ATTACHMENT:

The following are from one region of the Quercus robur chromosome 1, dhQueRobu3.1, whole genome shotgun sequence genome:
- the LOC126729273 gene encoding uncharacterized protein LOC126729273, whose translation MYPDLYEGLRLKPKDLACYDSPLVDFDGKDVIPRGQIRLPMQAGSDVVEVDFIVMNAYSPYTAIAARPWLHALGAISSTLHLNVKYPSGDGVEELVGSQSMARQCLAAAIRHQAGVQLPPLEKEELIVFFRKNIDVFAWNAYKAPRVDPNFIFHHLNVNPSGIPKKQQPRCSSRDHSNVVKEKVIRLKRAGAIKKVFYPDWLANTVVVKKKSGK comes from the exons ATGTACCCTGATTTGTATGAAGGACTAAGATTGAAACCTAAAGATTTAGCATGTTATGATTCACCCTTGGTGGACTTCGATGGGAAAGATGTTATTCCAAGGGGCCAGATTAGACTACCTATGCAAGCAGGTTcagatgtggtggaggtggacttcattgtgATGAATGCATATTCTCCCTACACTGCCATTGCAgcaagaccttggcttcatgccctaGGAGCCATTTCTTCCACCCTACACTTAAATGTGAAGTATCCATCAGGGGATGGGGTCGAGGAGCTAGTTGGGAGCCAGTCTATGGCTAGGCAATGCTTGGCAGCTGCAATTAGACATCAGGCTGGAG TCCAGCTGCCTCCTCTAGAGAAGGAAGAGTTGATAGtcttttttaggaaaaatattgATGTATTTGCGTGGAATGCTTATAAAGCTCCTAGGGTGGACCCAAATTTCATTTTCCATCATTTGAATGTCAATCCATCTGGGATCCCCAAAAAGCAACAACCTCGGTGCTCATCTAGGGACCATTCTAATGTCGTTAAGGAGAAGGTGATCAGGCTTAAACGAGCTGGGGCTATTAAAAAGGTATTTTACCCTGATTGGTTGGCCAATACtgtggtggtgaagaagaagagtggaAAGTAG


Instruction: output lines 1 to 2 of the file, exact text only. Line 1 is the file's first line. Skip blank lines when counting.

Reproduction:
The following are from one region of the Quercus robur chromosome 1, dhQueRobu3.1, whole genome shotgun sequence genome:
- the LOC126729273 gene encoding uncharacterized protein LOC126729273, whose translation MYPDLYEGLRLKPKDLACYDSPLVDFDGKDVIPRGQIRLPMQAGSDVVEVDFIVMNAYSPYTAIAARPWLHALGAISSTLHLNVKYPSGDGVEELVGSQSMARQCLAAAIRHQAGVQLPPLEKEELIVFFRKNIDVFAWNAYKAPRVDPNFIFHHLNVNPSGIPKKQQPRCSSRDHSNVVKEKVIRLKRAGAIKKVFYPDWLANTVVVKKKSGK comes from the exons ATGTACCCTGATTTGTATGAAGGACTAAGATTGAAACCTAAAGATTTAGCATGTTATGATTCACCCTTGGTGGACTTCGATGGGAAAGATGTTATTCCAAGGGGCCAGATTAGACTACCTATGCAAGCAGGTTcagatgtggtggaggtggacttcattgtgATGAATGCATATTCTCCCTACACTGCCATTGCAgcaagaccttggcttcatgccctaGGAGCCATTTCTTCCACCCTACACTTAAATGTGAAGTATCCATCAGGGGATGGGGTCGAGGAGCTAGTTGGGAGCCAGTCTATGGCTAGGCAATGCTTGGCAGCTGCAATTAGACATCAGGCTGGAG TCCAGCTGCCTCCTCTAGAGAAGGAAGAGTTGATAGtcttttttaggaaaaatattgATGTATTTGCGTGGAATGCTTATAAAGCTCCTAGGGTGGACCCAAATTTCATTTTCCATCATTTGAATGTCAATCCATCTGGGATCCCCAAAAAGCAACAACCTCGGTGCTCATCTAGGGACCATTCTAATGTCGTTAAGGAGAAGGTGATCAGGCTTAAACGAGCTGGGGCTATTAAAAAGGTATTTTACCCTGATTGGTTGGCCAATACtgtggtggtgaagaagaagagtggaAAGTAG